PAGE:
Based on the ARM7EJ-S core
FM radio 76-108Mhz
Bluetooth 3.0 + EDR
LCD or WiFi interface
MPEG-4/H.263 codec encoder for video recording
HE-AAC audio codec with PCM playback and recording
Built-in Li-ion battery charger and 14 LDOs for various onboard peripherals
This is one full-featured MCU with built-in power management, WiFi/Bluetooth and GSM, and audio/video capabilities! WiFi and GSM are not featured in this model, but there's no doubt that future models will use the same MCU and PCB layout. Populated with the necessary support components, those features will become available in the later models.
The most significant component is the MT6260 SoC MCU, flanked by a Gigadevice Flash Memory 25LQ128YIG chip, a 128 Mbit 133Mhz NOR flash memory (datasheet here) and a TXC T260 crystal series from TXC Corp. Impressive, just four components on the top layer!
We also found a PT116 SOT23-6 charging chip, possibly a current protection regulator for the battery. The routing from the battery to the PT116 certainly appears to fulfil that function since the Mediatek MT6260 has a built-in lithium-ion battery charge controller. An unknown "CM4U VV3" chip is also observed, which is likely the accelerometer sensor.
A quick schematic of the PT116 battery charger/protector.
Moving onto the bottom layer. Besides the camera, membrane button as well as an Eccentric Rotating Mass (ERM) vibrator and a microphone, there are no other components populating the bottom of the PCB.
The camera module is a YUV422-format type 22-pin that is soldered directly onto the PCB with a resolution of 640x480 pixels (0.3 megapixels). The YUV colour encoding scheme assigns both brightness and colour values to each pixel. In 'YUV,' 'Y' represents the brightness or 'luma' value; and 'UV' represents the colour or 'chroma' values. In contrast, the values of the RGB encoding scheme represent the intensities of red, green and blue channels in each pixel.
The YUV422 format cameras usually use 14 to 20-pin assignments and it's common to see such VGA-resolution camera modules support YUV422 or RGB565 data output formats. This module is no different; read more about YUV-type formats here and here. Space is saved by soldering the module directly to the PCB at the cost of ease of replacement.
One of the other two spaces on the PCB appears to be the footprint of a microSD card socket. We found that it fits a microSD card very nicely could it be expansion-able memory storage? Adjacent to the space is likely space for a SIM card for GSM-enabled models of this watch.
The Display and touchscreen controller
From our tests, the screen is satisfactorily responsive and the graphics are crisp and sharp. The BL-RL-IPS122H001A-3 screen appears to be a Hyundai SW122DC IPS screen from Hong Kong that was manufactured on the 12th of June 2015. Specifications include:
The capacitive touch controller is a Mstar SemiconductorMSG22S that supports screen sizes up to 3.2" and an X, Y resolution of up to 2048x2048 pixels.
The uQFN-32 chip on the flex PCB has an operating voltage of 2.8V ~ 3.3V and appears to have embedded flash memory & SRAM via an I2C slave interface. It is able to transfer data at up to 400Kb/s through the 0.4mm 10-way connector. The MSG22S also has a built-in 1.2V LDO with programmable interrupt (INT) levels: 1.2V, 1.5V, 1.8V, and VDD.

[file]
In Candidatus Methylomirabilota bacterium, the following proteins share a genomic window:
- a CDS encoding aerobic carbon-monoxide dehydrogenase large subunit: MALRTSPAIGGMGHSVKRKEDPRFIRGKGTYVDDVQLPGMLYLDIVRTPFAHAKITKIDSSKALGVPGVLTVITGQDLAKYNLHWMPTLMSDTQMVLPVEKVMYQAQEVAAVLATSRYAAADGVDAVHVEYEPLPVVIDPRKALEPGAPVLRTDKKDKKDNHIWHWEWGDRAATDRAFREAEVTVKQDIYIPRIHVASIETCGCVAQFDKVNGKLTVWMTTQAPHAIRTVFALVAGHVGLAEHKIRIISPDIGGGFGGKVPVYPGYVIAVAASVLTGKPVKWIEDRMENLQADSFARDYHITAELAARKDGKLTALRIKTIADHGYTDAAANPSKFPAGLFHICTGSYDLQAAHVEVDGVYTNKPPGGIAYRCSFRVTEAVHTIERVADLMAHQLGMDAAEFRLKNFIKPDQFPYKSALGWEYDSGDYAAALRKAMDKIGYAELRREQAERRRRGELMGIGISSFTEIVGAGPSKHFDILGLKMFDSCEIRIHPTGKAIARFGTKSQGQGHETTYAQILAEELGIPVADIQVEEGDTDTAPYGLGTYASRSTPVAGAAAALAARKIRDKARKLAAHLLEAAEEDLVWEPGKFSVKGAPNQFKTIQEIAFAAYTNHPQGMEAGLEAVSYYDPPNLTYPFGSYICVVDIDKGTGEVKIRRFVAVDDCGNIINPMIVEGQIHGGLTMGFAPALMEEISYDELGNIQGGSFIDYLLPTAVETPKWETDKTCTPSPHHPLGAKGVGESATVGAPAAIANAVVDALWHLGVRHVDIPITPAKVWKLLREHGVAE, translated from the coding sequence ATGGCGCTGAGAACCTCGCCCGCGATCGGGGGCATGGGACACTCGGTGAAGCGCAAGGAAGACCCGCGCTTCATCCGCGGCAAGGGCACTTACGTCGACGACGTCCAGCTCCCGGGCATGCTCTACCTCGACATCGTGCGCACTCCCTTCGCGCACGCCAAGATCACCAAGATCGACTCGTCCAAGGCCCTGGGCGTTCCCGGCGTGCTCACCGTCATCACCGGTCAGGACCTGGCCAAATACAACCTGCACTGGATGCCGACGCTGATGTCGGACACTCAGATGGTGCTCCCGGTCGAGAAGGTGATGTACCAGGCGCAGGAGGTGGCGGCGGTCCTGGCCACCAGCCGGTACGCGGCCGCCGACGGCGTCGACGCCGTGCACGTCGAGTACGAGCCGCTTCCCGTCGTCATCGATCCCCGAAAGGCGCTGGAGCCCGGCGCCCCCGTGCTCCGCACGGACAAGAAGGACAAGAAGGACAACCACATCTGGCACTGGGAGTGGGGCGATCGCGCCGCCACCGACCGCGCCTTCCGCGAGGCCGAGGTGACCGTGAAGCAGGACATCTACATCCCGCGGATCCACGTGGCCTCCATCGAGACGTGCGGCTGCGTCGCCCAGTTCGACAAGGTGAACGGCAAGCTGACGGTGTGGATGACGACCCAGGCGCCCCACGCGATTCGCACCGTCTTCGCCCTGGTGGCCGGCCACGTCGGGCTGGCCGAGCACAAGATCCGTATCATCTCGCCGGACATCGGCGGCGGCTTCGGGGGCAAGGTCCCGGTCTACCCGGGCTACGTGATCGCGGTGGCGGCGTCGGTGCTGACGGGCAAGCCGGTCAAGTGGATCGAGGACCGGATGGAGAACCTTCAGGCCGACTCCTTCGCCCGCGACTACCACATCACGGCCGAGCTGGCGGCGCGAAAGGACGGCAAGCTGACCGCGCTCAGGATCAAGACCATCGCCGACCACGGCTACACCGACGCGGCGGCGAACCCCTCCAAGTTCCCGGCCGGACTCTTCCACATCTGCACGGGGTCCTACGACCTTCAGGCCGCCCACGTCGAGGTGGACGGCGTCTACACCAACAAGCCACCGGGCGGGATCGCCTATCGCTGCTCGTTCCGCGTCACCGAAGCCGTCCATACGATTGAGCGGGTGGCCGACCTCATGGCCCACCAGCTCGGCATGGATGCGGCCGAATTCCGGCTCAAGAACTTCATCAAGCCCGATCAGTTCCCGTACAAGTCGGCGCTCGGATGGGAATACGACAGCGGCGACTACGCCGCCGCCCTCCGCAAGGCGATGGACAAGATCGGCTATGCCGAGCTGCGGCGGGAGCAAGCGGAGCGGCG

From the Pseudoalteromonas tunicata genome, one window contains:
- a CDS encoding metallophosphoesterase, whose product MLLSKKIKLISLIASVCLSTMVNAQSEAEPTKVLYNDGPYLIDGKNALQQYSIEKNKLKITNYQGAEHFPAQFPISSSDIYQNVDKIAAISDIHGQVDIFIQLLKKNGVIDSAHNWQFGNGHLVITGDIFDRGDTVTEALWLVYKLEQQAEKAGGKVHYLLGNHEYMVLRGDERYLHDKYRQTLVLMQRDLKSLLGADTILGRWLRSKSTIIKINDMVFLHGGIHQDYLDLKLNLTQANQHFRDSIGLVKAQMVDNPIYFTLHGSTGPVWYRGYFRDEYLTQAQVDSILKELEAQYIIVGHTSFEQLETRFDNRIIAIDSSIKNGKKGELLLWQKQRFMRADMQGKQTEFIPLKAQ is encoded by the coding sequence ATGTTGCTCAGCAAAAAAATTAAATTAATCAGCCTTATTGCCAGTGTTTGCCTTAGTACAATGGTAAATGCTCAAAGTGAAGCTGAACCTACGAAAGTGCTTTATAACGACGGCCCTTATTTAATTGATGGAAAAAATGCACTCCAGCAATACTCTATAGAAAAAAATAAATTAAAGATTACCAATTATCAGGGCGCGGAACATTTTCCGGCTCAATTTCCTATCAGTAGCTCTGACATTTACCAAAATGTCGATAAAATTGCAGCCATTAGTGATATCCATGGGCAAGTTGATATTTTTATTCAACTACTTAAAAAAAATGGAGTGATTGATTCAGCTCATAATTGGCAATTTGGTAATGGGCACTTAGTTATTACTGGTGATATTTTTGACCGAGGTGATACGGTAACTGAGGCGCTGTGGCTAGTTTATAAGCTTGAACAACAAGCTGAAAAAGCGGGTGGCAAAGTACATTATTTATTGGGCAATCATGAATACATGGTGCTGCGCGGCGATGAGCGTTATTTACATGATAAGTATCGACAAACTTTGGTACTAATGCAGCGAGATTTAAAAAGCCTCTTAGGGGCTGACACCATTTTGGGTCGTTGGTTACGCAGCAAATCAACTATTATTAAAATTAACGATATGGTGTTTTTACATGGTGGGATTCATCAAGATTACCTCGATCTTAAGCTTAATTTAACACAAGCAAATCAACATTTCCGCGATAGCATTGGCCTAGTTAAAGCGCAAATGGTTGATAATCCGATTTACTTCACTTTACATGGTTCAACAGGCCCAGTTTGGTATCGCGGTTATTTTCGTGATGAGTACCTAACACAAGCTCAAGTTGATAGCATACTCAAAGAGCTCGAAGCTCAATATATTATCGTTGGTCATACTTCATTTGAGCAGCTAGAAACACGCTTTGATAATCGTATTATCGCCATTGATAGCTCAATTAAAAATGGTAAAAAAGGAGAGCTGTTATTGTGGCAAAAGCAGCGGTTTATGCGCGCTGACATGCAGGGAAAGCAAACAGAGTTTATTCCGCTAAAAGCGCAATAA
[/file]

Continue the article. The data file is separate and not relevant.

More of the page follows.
This beefy little chip also touts automatic background capacitance tracking with a 14-bit Analog-To-Digital Converter (ADC) with a 120Hz update rate! That allows it to support wet-finger tracking with enhanced immunity to RF interference and AC charger noise which plagues many other capacitive touch controllers. Several useful articles on EMI-rejection methods in touchscreen designs are discussed here and here.
Up until 2011, US companies - including Atmel, STMicroelectronics, Synaptics, and Cypress - had dominated the capacitive touch controller IC market. But as the global demand for smartphones and tablet PCs soars, Asian companies such as FocalTech, Elotouch, Goodix and MStar Semiconductor from China and Taiwan, while Melfas, Zinitix and Imagis Technology are emerging as the leading vendors in South Korea. More options are now available to developers!
Goodix, formally known as Shenzhen Huiding Technology, provides touchscreen controllers to major clients include Samsung Display Corp, JDI, Huawei, Toshiba, Asus, Lenovo, Acer, Nokia and many other giants in the tech industry and has even recently challenged Synaptics' touchscreen controller patents! Juicier reading here.
If you compare these two smartwatches it becomes clear that the winner based on specifications would be the LG Watch R. But at one-fifth the cost, the No.1 Sun S2 watch does give consumers a fully featured smartwatch that meets most expectations with similar specifications and functions. Considerable cost advantage and availability is a major contributing factors when it comes to consumer purchase decisions.
What have we learnt?
The system is obviously designed to be more capable but possibly crippled or designed for future upgradability so that an inexpensive model in the manufacturer's line is first introduced to gain market traction before the full-featured flagship model is released to the market.
This is a good business strategy in terms of engineering and marketing – such an approach reduces the number of component variants and allows different models to be released based on the same hardware. The need to retool a manufacturing line or procure new components for a separate model is reduced whilst giving consumers the illusion of choice. Yet, between sales of thousands of units versus Apple's millions, Chinese brands will need to improve their standing amongst consumers if a major global market share is to be captured.
The No.1 Sun S2 watch is packed with Chinese silicon. The MCU, memory, sensors and controllers can be manufactured at a fraction of the cost of its Western equivalent components, and with the Chinese capable of producing tens of thousands of such devices, consumer choices may well soon be skewed in the other direction of low-cost, functional and relatively fashionable wearable devices, a business direction that has enabled certain Chinese companies to enjoy massive growth in recent years.